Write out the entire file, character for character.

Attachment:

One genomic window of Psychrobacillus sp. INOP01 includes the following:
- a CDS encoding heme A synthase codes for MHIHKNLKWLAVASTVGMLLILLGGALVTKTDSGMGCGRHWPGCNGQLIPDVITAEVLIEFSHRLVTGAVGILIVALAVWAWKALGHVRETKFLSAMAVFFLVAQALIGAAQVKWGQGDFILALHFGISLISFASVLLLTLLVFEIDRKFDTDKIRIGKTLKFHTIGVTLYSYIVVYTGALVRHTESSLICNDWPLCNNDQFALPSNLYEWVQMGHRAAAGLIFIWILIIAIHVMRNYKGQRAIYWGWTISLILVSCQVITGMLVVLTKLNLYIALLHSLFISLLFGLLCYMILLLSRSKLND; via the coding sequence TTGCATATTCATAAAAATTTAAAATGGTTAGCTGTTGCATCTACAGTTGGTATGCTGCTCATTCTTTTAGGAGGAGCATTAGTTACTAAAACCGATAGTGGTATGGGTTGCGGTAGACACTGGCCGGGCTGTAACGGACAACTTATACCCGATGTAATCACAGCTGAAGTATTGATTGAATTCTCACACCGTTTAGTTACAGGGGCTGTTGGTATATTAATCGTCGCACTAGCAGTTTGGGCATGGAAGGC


One genomic window of Psychrobacillus sp. INOP01 includes the following:
- a CDS encoding heme A synthase codes for MHIHKNLKWLAVASTVGMLLILLGGALVTKTDSGMGCGRHWPGCNGQLIPDVITAEVLIEFSHRLVTGAVGILIVALAVWAWKALGHVRETKFLSAMAVFFLVAQALIGAAQVKWGQGDFILALHFGISLISFASVLLLTLLVFEIDRKFDTDKIRIGKTLKFHTIGVTLYSYIVVYTGALVRHTESSLICNDWPLCNNDQFALPSNLYEWVQMGHRAAAGLIFIWILIIAIHVMRNYKGQRAIYWGWTISLILVSCQVITGMLVVLTKLNLYIALLHSLFISLLFGLLCYMILLLSRSKLND; via the coding sequence TTGCATATTCATAAAAATTTAAAATGGTTAGCTGTTGCATCTACAGTTGGTATGCTGCTCATTCTTTTAGGAGGAGCATTAGTTACTAAAACCGATAGTGGTATGGGTTGCGGTAGACACTGGCCGGGCTGTAACGGACAACTTATACCCGATGTAATCACAGCTGAAGTATTGATTGAATTCTCACACCGTTTAGTTACAGGGGCTGTTGGTATATTAATCGTCGCACTAGCAGTTTGGGCATGGAAGGC